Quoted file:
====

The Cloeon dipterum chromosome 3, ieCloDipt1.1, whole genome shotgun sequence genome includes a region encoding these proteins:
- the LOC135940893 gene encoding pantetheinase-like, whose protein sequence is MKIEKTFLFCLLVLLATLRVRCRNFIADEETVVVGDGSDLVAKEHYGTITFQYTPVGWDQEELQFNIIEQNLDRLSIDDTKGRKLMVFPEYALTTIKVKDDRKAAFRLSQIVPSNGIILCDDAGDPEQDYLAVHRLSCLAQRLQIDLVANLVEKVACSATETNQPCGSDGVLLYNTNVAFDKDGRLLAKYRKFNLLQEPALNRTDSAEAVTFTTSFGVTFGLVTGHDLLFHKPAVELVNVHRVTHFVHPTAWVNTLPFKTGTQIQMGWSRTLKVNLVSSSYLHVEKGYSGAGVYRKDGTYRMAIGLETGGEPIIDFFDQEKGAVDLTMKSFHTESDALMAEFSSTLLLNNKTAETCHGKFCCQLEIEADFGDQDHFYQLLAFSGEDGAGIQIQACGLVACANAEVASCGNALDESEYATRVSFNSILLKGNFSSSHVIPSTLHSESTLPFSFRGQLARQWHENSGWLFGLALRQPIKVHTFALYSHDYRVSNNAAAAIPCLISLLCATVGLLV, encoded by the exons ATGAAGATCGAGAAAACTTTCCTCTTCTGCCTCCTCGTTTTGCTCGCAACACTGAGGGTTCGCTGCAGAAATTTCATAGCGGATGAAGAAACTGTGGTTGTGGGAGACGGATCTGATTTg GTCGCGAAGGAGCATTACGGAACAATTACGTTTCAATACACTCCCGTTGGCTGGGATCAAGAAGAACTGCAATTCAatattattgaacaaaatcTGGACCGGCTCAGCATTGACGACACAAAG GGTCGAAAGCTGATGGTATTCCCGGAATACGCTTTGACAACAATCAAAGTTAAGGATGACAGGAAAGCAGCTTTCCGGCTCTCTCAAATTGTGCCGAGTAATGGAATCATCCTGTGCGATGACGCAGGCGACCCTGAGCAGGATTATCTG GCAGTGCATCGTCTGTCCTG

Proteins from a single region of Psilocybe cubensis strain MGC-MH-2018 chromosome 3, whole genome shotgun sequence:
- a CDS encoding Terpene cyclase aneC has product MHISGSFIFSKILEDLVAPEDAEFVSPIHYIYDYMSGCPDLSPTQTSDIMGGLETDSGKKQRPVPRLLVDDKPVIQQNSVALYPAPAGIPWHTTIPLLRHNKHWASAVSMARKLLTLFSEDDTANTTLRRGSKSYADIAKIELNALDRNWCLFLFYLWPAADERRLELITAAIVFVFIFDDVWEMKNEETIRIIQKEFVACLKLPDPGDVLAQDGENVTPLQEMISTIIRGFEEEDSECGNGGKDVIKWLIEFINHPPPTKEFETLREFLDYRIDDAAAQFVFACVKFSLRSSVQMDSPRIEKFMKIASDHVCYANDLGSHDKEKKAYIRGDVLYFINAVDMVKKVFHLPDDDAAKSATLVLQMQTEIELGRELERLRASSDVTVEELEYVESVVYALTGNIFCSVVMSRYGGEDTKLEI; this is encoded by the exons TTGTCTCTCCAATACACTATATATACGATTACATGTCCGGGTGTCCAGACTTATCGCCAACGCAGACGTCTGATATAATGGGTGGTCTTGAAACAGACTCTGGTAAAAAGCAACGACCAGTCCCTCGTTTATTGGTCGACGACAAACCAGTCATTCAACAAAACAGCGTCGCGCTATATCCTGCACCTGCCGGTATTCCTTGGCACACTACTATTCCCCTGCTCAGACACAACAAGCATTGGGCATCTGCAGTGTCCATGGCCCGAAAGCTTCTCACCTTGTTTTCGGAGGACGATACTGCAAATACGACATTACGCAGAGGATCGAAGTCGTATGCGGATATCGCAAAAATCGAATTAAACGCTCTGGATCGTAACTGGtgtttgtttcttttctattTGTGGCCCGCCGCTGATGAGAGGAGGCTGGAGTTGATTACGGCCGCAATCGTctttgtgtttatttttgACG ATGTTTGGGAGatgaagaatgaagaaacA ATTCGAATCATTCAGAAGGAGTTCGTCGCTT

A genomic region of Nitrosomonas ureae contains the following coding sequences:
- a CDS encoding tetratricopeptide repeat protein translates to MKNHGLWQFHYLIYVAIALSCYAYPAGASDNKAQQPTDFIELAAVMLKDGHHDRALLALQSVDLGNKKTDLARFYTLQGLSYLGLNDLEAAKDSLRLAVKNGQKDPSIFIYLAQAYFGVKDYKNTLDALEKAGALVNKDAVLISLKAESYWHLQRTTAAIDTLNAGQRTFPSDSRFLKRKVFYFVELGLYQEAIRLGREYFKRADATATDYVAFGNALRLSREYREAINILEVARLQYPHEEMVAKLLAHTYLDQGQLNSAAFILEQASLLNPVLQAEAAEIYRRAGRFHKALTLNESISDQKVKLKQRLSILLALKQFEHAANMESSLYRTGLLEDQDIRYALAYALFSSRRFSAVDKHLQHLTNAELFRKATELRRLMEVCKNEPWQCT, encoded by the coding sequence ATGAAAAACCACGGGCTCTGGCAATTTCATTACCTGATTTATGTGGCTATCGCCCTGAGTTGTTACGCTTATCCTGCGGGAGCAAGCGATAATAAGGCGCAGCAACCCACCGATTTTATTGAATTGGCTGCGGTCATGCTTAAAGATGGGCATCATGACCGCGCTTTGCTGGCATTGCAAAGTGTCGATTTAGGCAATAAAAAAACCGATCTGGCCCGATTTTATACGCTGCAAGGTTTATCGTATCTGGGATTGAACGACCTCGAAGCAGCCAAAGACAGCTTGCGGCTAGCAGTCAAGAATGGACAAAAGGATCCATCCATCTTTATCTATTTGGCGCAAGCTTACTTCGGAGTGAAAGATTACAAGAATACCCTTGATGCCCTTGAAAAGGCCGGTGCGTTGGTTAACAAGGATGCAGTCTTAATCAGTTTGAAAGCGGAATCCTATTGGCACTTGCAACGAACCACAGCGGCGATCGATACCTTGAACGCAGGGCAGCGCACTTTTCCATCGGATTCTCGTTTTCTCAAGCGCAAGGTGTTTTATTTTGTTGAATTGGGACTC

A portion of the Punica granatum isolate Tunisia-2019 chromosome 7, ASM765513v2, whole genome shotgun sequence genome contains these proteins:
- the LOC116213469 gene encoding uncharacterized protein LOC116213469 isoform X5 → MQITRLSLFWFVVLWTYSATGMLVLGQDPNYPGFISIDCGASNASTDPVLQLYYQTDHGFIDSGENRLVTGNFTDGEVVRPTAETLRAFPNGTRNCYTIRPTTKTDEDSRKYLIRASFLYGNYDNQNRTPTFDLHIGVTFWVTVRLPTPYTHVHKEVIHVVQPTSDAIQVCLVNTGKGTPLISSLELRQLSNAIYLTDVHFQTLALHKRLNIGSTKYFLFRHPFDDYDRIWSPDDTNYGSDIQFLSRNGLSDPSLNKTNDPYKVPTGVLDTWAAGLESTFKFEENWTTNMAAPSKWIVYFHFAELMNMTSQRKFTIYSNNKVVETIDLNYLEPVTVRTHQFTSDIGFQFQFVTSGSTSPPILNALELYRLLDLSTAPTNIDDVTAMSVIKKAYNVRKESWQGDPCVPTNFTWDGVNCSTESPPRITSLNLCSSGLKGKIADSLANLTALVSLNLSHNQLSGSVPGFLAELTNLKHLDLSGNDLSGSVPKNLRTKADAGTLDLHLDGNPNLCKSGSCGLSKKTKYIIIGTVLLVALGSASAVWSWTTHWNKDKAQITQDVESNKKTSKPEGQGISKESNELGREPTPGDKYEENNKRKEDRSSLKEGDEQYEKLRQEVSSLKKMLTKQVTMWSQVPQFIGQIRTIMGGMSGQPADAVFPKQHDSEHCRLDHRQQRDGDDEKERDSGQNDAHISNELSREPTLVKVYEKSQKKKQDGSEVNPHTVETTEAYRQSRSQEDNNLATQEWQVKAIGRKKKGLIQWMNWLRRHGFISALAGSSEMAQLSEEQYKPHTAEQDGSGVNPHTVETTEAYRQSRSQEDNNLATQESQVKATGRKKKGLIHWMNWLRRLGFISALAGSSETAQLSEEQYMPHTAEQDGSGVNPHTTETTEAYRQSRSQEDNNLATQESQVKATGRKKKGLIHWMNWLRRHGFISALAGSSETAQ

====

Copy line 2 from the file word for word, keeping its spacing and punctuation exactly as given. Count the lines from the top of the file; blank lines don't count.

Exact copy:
- the LOC135940893 gene encoding pantetheinase-like, whose protein sequence is MKIEKTFLFCLLVLLATLRVRCRNFIADEETVVVGDGSDLVAKEHYGTITFQYTPVGWDQEELQFNIIEQNLDRLSIDDTKGRKLMVFPEYALTTIKVKDDRKAAFRLSQIVPSNGIILCDDAGDPEQDYLAVHRLSCLAQRLQIDLVANLVEKVACSATETNQPCGSDGVLLYNTNVAFDKDGRLLAKYRKFNLLQEPALNRTDSAEAVTFTTSFGVTFGLVTGHDLLFHKPAVELVNVHRVTHFVHPTAWVNTLPFKTGTQIQMGWSRTLKVNLVSSSYLHVEKGYSGAGVYRKDGTYRMAIGLETGGEPIIDFFDQEKGAVDLTMKSFHTESDALMAEFSSTLLLNNKTAETCHGKFCCQLEIEADFGDQDHFYQLLAFSGEDGAGIQIQACGLVACANAEVASCGNALDESEYATRVSFNSILLKGNFSSSHVIPSTLHSESTLPFSFRGQLARQWHENSGWLFGLALRQPIKVHTFALYSHDYRVSNNAAAAIPCLISLLCATVGLLV, encoded by the exons ATGAAGATCGAGAAAACTTTCCTCTTCTGCCTCCTCGTTTTGCTCGCAACACTGAGGGTTCGCTGCAGAAATTTCATAGCGGATGAAGAAACTGTGGTTGTGGGAGACGGATCTGATTTg GTCGCGAAGGAGCATTACGGAACAATTACGTTTCAATACACTCCCGTTGGCTGGGATCAAGAAGAACTGCAATTCAatattattgaacaaaatcTGGACCGGCTCAGCATTGACGACACAAAG GGTCGAAAGCTGATGGTATTCCCGGAATACGCTTTGACAACAATCAAAGTTAAGGATGACAGGAAAGCAGCTTTCCGGCTCTCTCAAATTGTGCCGAGTAATGGAATCATCCTGTGCGATGACGCAGGCGACCCTGAGCAGGATTATCTG GCAGTGCATCGTCTGTCCTG